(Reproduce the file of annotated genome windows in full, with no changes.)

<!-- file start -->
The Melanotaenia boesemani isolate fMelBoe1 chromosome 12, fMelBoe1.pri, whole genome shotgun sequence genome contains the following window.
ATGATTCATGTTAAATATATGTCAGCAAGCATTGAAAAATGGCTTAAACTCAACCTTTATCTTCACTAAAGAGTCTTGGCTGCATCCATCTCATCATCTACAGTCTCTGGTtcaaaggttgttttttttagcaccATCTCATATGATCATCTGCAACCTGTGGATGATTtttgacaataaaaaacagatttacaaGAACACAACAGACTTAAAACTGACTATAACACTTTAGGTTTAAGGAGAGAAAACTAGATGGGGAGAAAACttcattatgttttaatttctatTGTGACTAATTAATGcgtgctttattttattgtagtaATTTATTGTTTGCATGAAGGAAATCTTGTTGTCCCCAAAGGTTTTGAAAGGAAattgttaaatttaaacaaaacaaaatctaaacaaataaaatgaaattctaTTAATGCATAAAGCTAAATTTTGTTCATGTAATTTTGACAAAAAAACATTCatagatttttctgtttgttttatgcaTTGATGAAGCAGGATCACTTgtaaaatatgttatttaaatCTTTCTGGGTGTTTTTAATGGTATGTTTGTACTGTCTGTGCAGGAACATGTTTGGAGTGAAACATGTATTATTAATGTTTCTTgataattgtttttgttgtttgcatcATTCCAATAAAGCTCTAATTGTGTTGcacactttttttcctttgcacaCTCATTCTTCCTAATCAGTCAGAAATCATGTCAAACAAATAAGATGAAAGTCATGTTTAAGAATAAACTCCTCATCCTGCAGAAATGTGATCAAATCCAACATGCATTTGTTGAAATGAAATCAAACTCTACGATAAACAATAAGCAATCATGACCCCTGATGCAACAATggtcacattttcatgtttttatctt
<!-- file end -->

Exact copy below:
The Melanotaenia boesemani isolate fMelBoe1 chromosome 12, fMelBoe1.pri, whole genome shotgun sequence genome contains the following window.
ATGATTCATGTTAAATATATGTCAGCAAGCATTGAAAAATGGCTTAAACTCAACCTTTATCTTCACTAAAGAGTCTTGGCTGCATCCATCTCATCATCTACAGTCTCTGGTtcaaaggttgttttttttagcaccATCTCATATGATCATCTGCAACCTGTGGATGATTtttgacaataaaaaacagatttacaaGAACACAACAGACTTAAAACTGACTATAACACTTTAGGTTTAAGGAGAGAAAACTAGATGGGGAGAAAACttcattatgttttaatttctatTGTGACTAATTAATGcgtgctttattttattgtagtaATTTATTGTTTGCATGAAGGAAATCTTGTTGTCCCCAAAGGTTTTGAAAGGAAattgttaaatttaaacaaaacaaaatctaaacaaataaaatgaaattctaTTAATGCATAAAGCTAAATTTTGTTCATGTAATTTTGACAAAAAAACATTCatagatttttctgtttgttttatgcaTTGATGAAGCAGGATCACTTgtaaaatatgttatttaaatCTTTCTGGGTGTTTTTAATGGTATGTTTGTACTGTCTGTGCAGGAACATGTTTGGAGTGAAACATGTATTATTAATGTTTCTTgataattgtttttgttgtttgcatcATTCCAATAAAGCTCTAATTGTGTTGcacactttttttcctttgcacaCTCATTCTTCCTAATCAGTCAGAAATCATGTCAAACAAATAAGATGAAAGTCATGTTTAAGAATAAACTCCTCATCCTGCAGAAATGTGATCAAATCCAACATGCATTTGTTGAAATGAAATCAAACTCTACGATAAACAATAAGCAATCATGACCCCTGATGCAACAATggtcacattttcatgtttttatctt